Kinjal Dave
Kinjal Dave

Kinjal Dave is a Ph.D. student at the University of Pennsylvania's Annenberg School for Communication. She is an academic, filmmaker, and comedian in training. Her dissertation research examines the formation of women's technical labor in the context of Gujarati women in 1980s U.S. electronics manufacturing. Her writing has been previously published by Hyperallergic, Kajal Mag, Data & Society Research Institute, and the history of science journal Isis. She is a member of P.O. Box 34, which publishes the writing and art of those incarcerated at SCI-Chester. In addition to being an affiliate of the Media Inequality and Change (MIC) Center, she is an active doctoral fellow with the Center for Advanced Research in Global Communication (CARGC) and Penn's Center for Experimental Ethnography. 




Zoe Zhou sitting on a bench outside
Zoe (Menyang) Zhao

Zoe (Menyang) Zhao (she/they) is a Ph.D. candidate in sociology and a doctoral fellow of the Center on Digital Culture and Society (CDCS) at the University of Pennsylvania. Their interdisciplinary research centers on digital labor and social movements in a global context, with a particular focus on new forms of technology, work, care, and activism under the platform and venture capitalism. Their academic works have been published in Information, Communication & Society, Critical Sociology, and Social Science Quarterly. They are also a freelance writer and artivist in digital culture, care ethics, and diaspora activism.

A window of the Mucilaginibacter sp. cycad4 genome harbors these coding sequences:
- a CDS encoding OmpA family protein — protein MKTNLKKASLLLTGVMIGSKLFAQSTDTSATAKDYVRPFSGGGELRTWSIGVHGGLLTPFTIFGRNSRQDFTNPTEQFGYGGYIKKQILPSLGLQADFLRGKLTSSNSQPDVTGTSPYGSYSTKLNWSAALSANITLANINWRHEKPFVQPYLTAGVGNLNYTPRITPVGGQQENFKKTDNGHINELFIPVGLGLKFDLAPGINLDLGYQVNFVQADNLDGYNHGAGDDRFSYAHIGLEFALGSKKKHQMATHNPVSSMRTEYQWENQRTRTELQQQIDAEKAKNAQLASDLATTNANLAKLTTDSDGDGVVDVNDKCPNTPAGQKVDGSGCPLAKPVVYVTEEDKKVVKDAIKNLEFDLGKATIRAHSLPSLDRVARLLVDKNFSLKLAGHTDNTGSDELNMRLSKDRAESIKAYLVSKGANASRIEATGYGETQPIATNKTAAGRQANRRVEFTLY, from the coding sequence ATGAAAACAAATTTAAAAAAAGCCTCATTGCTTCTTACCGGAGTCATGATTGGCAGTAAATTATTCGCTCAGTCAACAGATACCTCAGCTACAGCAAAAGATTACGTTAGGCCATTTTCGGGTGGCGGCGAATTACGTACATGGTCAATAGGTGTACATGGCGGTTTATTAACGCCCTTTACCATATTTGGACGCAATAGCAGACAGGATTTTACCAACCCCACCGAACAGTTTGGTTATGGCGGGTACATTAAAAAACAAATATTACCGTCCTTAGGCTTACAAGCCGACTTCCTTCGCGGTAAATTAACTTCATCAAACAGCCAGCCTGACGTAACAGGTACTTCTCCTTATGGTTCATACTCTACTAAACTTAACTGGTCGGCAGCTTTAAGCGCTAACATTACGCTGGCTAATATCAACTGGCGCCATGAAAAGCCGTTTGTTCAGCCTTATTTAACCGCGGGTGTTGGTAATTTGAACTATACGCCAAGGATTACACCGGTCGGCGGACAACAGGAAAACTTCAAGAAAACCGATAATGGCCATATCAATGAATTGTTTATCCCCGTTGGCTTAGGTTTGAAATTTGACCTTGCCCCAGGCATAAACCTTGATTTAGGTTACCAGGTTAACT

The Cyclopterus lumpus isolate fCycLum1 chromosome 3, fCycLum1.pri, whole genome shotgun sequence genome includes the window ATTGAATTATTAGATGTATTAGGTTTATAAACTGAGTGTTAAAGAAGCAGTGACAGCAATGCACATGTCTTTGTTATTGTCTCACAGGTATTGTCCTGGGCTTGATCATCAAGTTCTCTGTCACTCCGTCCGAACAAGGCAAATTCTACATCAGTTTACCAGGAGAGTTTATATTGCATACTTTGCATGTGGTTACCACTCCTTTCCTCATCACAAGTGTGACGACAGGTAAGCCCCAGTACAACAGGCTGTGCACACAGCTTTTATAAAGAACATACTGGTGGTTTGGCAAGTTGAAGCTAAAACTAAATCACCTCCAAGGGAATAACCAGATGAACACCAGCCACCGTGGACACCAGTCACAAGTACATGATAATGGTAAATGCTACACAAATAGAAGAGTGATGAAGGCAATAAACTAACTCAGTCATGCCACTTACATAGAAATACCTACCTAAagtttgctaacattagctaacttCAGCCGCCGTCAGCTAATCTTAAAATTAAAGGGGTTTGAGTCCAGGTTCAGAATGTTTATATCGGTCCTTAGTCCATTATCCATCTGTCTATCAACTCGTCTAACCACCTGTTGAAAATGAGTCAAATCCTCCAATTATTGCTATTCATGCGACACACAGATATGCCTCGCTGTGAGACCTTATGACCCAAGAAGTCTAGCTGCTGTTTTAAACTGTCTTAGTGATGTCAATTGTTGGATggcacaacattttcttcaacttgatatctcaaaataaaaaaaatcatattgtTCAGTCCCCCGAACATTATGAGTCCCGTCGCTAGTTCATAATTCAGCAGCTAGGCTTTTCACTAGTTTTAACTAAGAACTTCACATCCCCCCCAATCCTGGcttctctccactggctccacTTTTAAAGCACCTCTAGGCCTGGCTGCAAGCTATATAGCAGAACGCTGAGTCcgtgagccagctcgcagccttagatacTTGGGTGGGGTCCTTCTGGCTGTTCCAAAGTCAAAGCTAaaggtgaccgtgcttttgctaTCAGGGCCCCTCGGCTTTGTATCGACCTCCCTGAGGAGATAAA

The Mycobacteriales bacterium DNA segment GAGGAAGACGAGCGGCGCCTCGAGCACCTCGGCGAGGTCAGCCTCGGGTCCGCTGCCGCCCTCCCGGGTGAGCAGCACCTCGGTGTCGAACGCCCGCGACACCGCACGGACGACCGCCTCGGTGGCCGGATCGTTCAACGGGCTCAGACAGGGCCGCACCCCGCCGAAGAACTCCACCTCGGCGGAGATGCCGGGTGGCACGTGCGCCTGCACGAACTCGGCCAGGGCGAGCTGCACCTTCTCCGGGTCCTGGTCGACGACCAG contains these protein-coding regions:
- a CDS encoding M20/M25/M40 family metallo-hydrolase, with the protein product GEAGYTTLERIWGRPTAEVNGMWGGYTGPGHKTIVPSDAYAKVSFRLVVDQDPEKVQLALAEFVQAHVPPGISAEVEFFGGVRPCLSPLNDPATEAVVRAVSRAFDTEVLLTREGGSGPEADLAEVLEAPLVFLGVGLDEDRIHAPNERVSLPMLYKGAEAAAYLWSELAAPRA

About the Center Directors

Sarah J. Jackson Headshot
Sarah J. Jackson, Ph.D.


Sarah J. Jackson studies how media, journalism, and technology are used by and represent marginalized publics, with a focus on how communication arising from Black, feminist, and activist spaces contributes to US progress. She is co-director of the Media, Inequality, & Change Center.






Guobin Yang
Guobin Yang, Ph.D.


Guobin Yang is the Grace Lee Boggs Professor of Communication and Sociology at the Annenberg School for Communication and Department of Sociology at the University of Pennsylvania, where he is the Director of the Center on Digital Culture and Society. He studies social movements, digital culture, and global communication.